Indian judiciary must adopt “time-bound” model to for IP litigation even post pandemic

Anand and Anand

Pravin Anand and Ashutosh Upadhyaya share the new ways developed by the Indian judiciary to administer justice in current pandemic situation while stressing that courts must adopt “time-bound” model for IP litigation even after the pandemic is over.

In the current pandemic situation, the Indian judiciary has developed new ways to administer justice. To ensure that justice is delivered, the lawyers can now argue matters through video conferencing system like Cisco or Zoom. However, the catch is that this system will work, if the arguments are taken up like ‘online appointments’ and have a timeslot allotted to it, i.e. all the arguments would be ‘time-bound’.

It is proposed that limiting the time through time slots can be the only possible way to dispense justice efficiently, and this model ought to be adopted by the courts for IP litigation even after the pandemic is over.

Important to note that life span of a fully contested litigation has been reduced, thanks to the Commercial Courts Act, 2015 (‘the Act). Apart from the fact that most of the matters are resolved through settlements or mediation, several time limits have also been strictly enforced under the Act, viz.:

  1. Compliance under the proviso to Order 39 Rule 3 of the Code of Civil Procedure 1908 (‘CPC’) after an interim injunction is granted, of all the relevant Court papers to the opponent and to file an affidavit within 24 hours. If not complied with, it threatens to vacate the interim injunction;
  2. The Written Statement must be filed within 30 days and in any case, not exceeding 120 days from the service of summons. This has been interpreted to be a strict deadline closing the right of the party to defend its case;
  3. An affidavit of admission/denial must be filed along with the Written Statement or with the Replication or else the pleading may not be taken on record; and
  4. A strict deadline for filing the replication within 30 days of receipt of Written Statement with a maximum of 15 days extension.
  5. Similar deadlines exist for the filing of documents, preferring of Chamber Appeals and Appeals to the Division Bench.

Despite the aforesaid mechanisms in place, most of the contested matters remain stuck at the finals stage i.e. at a stage where the evidence is completed, and the matter is pending for arguments and judgement. Such matters are not taken up by the court because:

  1. Judges are already burdened with fresh matters and applications, including frivolous applications by defendants for rejection/return of plaint under Order 7 Rule 10 or Order 7 Rule 11 of the CPC;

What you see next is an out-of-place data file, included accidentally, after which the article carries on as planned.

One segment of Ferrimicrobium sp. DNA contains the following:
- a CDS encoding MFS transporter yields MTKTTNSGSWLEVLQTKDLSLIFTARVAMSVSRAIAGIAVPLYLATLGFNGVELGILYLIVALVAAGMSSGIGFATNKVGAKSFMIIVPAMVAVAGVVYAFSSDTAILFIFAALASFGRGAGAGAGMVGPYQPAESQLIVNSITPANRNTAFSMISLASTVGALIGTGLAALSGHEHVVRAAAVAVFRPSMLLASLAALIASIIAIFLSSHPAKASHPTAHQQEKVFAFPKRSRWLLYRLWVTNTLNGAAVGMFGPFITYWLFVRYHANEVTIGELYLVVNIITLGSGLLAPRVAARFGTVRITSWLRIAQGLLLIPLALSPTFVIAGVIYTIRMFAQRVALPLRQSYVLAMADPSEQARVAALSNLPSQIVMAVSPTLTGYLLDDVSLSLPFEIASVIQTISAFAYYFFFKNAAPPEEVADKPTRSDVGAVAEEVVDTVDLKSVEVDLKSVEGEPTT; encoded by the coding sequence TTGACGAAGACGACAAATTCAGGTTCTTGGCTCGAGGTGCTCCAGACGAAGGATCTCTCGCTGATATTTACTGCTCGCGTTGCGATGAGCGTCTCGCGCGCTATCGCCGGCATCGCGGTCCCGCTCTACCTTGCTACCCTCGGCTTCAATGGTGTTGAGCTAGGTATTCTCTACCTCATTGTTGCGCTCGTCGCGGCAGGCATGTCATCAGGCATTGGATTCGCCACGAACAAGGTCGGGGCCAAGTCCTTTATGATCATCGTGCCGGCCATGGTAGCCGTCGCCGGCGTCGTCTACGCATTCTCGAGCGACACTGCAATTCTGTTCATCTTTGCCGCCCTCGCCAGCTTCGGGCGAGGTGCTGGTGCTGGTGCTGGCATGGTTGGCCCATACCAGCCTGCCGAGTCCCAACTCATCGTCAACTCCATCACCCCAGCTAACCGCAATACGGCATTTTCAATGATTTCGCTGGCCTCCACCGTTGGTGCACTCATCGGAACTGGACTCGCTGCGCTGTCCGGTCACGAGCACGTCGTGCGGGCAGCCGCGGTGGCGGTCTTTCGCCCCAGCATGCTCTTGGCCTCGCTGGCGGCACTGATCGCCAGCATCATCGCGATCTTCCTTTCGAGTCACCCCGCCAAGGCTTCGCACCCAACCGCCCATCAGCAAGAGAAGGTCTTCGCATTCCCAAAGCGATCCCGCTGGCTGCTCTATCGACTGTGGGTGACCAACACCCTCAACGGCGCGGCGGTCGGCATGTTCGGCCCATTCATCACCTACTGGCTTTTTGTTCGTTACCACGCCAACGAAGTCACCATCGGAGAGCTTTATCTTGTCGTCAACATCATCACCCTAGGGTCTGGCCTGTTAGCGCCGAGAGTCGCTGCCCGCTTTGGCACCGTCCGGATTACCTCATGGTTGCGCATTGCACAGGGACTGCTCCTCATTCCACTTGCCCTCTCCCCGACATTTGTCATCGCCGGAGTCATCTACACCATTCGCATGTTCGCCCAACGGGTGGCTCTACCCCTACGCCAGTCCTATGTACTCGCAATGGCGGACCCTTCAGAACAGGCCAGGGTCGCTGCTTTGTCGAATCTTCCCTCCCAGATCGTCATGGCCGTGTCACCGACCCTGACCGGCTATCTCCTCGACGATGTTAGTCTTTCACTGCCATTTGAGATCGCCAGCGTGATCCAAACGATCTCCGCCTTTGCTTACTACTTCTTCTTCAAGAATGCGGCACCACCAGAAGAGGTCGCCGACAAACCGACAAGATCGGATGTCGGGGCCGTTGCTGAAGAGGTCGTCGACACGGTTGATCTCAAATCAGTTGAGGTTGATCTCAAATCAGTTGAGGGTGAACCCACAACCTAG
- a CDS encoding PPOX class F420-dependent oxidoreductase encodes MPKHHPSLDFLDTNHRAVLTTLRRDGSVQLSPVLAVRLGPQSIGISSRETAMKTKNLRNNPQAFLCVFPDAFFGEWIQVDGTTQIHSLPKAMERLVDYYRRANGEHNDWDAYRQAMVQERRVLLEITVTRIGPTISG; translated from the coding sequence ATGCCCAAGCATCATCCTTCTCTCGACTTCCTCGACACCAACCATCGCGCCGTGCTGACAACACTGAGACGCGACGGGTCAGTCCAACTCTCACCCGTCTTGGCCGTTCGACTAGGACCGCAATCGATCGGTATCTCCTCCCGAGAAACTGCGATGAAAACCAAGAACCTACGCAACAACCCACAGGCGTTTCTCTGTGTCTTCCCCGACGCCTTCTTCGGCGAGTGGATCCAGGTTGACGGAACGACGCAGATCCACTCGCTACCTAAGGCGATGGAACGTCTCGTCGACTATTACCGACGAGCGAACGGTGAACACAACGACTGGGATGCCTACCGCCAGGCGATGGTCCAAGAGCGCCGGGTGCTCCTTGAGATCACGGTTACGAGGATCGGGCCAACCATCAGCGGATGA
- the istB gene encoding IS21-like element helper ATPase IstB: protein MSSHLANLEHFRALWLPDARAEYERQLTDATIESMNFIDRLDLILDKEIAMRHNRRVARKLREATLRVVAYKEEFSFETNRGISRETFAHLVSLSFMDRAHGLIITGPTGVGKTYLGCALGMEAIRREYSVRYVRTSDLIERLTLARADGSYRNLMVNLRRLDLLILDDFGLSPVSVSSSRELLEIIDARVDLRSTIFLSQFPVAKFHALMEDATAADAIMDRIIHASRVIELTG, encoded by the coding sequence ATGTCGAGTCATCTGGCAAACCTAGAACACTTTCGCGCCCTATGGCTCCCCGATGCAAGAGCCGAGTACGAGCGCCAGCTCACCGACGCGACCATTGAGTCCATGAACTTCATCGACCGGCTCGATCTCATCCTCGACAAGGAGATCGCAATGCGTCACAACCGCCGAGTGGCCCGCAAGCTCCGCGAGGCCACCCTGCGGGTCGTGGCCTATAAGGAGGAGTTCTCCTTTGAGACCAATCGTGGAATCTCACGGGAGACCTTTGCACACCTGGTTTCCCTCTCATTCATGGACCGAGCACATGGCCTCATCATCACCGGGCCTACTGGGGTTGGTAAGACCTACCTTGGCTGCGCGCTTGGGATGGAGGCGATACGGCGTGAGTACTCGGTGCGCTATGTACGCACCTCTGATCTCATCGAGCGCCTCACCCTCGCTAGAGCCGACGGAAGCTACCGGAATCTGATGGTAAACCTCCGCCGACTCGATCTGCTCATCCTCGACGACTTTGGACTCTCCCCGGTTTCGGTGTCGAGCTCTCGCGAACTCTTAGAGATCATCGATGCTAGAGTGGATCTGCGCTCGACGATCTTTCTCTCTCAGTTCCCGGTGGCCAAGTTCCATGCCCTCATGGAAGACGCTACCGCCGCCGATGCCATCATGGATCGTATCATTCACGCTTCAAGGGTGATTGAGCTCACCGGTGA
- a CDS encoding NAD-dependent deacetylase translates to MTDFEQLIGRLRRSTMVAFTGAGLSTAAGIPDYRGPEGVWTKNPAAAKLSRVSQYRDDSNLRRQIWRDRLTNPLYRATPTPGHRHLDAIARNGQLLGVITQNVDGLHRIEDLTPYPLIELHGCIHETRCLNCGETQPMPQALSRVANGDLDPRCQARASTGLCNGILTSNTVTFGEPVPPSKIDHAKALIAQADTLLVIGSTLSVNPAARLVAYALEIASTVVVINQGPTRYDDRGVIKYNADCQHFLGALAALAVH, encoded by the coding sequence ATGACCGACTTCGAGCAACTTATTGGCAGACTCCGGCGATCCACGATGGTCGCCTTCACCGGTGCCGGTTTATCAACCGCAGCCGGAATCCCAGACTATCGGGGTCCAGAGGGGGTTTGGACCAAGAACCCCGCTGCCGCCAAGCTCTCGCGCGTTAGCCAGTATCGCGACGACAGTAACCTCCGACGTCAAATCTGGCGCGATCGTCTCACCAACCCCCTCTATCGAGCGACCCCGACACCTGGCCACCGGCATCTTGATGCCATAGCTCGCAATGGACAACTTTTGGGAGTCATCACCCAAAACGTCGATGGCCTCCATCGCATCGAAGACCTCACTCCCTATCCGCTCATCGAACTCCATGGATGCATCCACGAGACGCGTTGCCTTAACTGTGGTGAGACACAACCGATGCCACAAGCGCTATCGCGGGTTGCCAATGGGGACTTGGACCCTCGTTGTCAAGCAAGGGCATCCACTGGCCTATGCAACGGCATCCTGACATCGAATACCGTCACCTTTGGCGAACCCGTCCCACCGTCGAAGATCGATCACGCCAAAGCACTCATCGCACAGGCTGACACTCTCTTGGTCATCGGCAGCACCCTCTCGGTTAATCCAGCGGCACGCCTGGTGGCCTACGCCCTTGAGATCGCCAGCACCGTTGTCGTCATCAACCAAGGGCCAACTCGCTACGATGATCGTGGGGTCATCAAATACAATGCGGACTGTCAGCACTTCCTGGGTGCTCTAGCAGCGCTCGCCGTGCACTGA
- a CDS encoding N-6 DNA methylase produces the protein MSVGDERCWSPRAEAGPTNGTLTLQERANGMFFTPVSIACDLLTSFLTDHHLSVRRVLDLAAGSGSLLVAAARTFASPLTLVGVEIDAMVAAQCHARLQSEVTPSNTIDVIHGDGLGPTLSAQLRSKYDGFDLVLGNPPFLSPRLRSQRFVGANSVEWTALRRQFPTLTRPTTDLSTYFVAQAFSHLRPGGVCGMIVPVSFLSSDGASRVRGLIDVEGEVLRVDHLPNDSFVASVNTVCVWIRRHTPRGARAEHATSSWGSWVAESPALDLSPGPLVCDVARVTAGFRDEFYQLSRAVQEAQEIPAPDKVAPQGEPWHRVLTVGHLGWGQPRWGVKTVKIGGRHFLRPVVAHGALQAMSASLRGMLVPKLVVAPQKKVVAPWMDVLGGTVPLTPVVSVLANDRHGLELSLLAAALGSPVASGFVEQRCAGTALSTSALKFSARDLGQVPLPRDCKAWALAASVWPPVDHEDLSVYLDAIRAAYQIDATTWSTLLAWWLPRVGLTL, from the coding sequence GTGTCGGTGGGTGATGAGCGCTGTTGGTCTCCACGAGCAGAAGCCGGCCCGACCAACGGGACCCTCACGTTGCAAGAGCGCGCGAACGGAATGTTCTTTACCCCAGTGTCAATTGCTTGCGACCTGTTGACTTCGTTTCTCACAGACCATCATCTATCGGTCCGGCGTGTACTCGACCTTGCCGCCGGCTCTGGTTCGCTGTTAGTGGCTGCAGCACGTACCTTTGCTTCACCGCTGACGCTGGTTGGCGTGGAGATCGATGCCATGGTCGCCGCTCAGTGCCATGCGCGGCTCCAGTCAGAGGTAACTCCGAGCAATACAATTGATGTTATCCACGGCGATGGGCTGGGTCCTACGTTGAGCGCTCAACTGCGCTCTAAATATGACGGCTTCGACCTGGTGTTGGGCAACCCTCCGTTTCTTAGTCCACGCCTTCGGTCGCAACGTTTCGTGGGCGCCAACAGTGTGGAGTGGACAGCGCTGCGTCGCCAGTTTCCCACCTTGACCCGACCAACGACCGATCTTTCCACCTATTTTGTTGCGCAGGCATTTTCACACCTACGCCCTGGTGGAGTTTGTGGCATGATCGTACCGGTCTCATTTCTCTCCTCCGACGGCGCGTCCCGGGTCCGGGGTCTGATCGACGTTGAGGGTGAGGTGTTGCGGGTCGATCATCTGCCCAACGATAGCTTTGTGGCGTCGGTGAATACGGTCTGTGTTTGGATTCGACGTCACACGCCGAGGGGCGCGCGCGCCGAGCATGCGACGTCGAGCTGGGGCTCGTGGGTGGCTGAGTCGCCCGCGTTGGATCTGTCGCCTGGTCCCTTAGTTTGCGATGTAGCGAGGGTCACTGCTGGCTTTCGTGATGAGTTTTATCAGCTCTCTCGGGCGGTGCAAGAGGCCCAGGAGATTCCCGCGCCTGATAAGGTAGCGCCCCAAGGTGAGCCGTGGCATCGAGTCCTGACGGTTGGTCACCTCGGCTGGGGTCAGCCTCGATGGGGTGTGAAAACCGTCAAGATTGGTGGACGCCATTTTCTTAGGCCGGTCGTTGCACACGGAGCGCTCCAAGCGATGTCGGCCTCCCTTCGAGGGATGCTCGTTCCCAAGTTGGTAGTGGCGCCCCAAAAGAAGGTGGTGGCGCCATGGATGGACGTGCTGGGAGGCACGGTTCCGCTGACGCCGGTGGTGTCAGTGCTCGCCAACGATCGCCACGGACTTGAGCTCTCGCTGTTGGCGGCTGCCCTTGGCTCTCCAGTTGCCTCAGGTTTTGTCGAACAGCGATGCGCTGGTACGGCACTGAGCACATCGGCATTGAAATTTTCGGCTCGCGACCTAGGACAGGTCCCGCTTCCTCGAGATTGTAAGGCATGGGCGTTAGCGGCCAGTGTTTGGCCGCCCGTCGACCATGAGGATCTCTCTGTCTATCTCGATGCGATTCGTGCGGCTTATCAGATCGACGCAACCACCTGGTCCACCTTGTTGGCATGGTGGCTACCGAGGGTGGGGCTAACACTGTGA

2. Absence of time slot system, matters are argued for long durations;
  3. Effective working hours consumed by the fresh matters, which are argued for long hours.

At times, the final matters are taken up by the court upon filing an application, showing the grounds of urgency and an hour or two is dedicated. However, the matter seldom gets concluded in the allotted time frame and is eventually adjourned, because:

  1. There’s no time limit and one side argue matters for hours;
  2. Adjournments due to paucity of time;
  3. Sudden change of roster;
  4. Matters being released by the judges;

Upon cogitation one realises that the pending final matters before the Indian Courts have a lot to offer, once decided:

  1. There would be more judgments to guide litigants on esoteric and gray areas of the law;
  2. Cases would be concluded quickly which would be a desired change;
  3. There would be major cost savings. This is not only good for SME clients but even for large corporations who are burdened with the crushing cost of fighting cases, where numbers are directly proportional to the well-known-ness of their Trademarks or the popularity of their Patents, Designs or Copyrights.

Therefore, it is paramount to dispose the pending final matters to obtain potent judgments and the efficacious way to do that is by having time slots. For the convenience of the readers, the mechanics is explained below:

  1. Slots of speaking time will be allocated to parties for advancing arguments;
  2. Each slot will be of 10 minutes;
  3. Number of time slots will depend upon the nature of hearing, viz.
  • Normal applications- single slot
  • Injunction application- 4 slots;
  • Recording evidence- 18-24 slots;
  • For final arguments- 30 slots each and 15 slots rebuttal.

If a party wants more time, they must move an application before a hearing officer (like a timekeeper) and convince him of the need for more time, accordingly, the hearing officer might permit additional time slots. This time slot system will ensure that the hearing is concluded in time bound manner.

Time slots are thus, sine qua non of an effective hearing and ought to be implemented with three clear understandings:

  1. That with passage of time the habit to keep time will solidify;
  2. Parties that do not complete on time would be encouraged to provide written arguments;
  3. In exceptional cases, Courts would have the discretion to enlarge time.

There is thus a key realization that timely disposal of litigation matters alone can serve the ends of justice.

The Article first appeared in Asia IP.